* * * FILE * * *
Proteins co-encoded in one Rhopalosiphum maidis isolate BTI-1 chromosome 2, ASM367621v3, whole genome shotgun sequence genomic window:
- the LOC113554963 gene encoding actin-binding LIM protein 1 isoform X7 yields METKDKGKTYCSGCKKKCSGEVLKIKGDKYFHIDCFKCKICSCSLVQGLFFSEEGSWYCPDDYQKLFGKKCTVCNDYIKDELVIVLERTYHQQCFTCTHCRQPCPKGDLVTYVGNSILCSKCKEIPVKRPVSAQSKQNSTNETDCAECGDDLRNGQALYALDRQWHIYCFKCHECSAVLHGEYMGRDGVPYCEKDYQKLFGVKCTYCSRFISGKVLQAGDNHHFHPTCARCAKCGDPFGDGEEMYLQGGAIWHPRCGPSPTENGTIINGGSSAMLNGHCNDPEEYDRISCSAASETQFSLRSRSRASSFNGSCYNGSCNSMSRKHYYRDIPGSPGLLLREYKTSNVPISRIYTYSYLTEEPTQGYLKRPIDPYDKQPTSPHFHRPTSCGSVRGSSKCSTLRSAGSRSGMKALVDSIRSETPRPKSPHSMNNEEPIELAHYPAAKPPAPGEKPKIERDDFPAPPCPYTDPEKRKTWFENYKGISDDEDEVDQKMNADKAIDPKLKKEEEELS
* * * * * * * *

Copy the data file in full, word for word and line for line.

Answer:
Proteins co-encoded in one Rhopalosiphum maidis isolate BTI-1 chromosome 2, ASM367621v3, whole genome shotgun sequence genomic window:
- the LOC113554963 gene encoding actin-binding LIM protein 1 isoform X7 yields METKDKGKTYCSGCKKKCSGEVLKIKGDKYFHIDCFKCKICSCSLVQGLFFSEEGSWYCPDDYQKLFGKKCTVCNDYIKDELVIVLERTYHQQCFTCTHCRQPCPKGDLVTYVGNSILCSKCKEIPVKRPVSAQSKQNSTNETDCAECGDDLRNGQALYALDRQWHIYCFKCHECSAVLHGEYMGRDGVPYCEKDYQKLFGVKCTYCSRFISGKVLQAGDNHHFHPTCARCAKCGDPFGDGEEMYLQGGAIWHPRCGPSPTENGTIINGGSSAMLNGHCNDPEEYDRISCSAASETQFSLRSRSRASSFNGSCYNGSCNSMSRKHYYRDIPGSPGLLLREYKTSNVPISRIYTYSYLTEEPTQGYLKRPIDPYDKQPTSPHFHRPTSCGSVRGSSKCSTLRSAGSRSGMKALVDSIRSETPRPKSPHSMNNEEPIELAHYPAAKPPAPGEKPKIERDDFPAPPCPYTDPEKRKTWFENYKGISDDEDEVDQKMNADKAIDPKLKKEEEELS